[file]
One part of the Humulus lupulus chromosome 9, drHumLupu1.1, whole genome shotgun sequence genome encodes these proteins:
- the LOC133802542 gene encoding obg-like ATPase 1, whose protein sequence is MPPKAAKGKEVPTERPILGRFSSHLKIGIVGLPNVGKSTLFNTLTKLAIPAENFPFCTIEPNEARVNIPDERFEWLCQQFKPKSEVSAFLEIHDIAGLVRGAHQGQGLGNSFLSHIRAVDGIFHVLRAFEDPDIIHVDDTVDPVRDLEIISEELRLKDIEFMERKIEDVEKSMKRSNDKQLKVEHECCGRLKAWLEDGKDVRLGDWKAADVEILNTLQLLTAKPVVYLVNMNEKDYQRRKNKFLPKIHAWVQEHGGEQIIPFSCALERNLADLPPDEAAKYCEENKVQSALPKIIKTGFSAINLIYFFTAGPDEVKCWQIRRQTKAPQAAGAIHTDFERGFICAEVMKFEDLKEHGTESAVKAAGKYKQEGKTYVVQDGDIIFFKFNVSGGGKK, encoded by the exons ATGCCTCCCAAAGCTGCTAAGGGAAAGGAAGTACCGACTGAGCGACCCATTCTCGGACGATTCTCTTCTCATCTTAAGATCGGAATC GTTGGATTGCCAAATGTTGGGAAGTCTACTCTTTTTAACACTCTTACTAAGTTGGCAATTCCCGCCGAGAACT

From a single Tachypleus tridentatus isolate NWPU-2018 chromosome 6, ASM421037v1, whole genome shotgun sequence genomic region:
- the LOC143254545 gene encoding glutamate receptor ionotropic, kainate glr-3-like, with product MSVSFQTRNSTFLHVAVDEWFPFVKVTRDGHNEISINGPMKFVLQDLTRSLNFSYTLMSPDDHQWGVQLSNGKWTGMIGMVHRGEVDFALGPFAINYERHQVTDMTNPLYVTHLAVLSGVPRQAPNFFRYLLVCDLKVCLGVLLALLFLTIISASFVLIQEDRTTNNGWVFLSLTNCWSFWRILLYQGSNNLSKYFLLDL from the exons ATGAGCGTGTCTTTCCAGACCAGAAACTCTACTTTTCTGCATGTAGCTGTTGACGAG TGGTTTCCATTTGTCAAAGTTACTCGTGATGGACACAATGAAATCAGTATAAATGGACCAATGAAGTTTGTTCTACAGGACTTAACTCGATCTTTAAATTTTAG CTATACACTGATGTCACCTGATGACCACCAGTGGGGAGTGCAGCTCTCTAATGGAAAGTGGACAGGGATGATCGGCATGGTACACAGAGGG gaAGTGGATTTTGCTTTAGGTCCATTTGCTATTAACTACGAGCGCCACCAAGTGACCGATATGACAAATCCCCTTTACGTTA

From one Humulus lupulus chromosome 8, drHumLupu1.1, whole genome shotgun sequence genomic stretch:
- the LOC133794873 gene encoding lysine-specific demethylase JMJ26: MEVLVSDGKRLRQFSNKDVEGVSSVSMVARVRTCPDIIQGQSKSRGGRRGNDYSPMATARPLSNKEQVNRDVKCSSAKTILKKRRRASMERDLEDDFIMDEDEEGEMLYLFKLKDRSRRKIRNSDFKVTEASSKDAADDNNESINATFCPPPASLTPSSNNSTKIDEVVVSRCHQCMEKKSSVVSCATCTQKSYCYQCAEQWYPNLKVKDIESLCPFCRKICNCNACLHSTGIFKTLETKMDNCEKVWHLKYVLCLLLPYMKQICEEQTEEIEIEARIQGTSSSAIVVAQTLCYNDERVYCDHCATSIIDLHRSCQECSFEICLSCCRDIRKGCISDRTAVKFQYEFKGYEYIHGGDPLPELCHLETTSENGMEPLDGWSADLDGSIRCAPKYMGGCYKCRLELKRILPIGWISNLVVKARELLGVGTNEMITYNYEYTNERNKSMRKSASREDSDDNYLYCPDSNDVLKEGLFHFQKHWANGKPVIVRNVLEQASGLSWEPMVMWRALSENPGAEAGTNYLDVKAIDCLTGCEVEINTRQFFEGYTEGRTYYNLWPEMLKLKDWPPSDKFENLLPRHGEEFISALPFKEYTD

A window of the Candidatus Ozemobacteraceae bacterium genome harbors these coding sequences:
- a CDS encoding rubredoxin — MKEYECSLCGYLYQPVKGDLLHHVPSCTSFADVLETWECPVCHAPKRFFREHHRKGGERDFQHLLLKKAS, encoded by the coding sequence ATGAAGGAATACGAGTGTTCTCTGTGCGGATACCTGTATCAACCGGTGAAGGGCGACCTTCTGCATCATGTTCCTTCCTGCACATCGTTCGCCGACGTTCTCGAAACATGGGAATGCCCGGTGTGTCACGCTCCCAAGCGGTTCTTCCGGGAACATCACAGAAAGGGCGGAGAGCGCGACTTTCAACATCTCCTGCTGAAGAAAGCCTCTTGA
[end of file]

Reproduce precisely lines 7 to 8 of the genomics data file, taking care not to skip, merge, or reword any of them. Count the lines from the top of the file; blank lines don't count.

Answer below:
A window of the Candidatus Ozemobacteraceae bacterium genome harbors these coding sequences:
- a CDS encoding rubredoxin — MKEYECSLCGYLYQPVKGDLLHHVPSCTSFADVLETWECPVCHAPKRFFREHHRKGGERDFQHLLLKKAS, encoded by the coding sequence ATGAAGGAATACGAGTGTTCTCTGTGCGGATACCTGTATCAACCGGTGAAGGGCGACCTTCTGCATCATGTTCCTTCCTGCACATCGTTCGCCGACGTTCTCGAAACATGGGAATGCCCGGTGTGTCACGCTCCCAAGCGGTTCTTCCGGGAACATCACAGAAAGGGCGGAGAGCGCGACTTTCAACATCTCCTGCTGAAGAAAGCCTCTTGA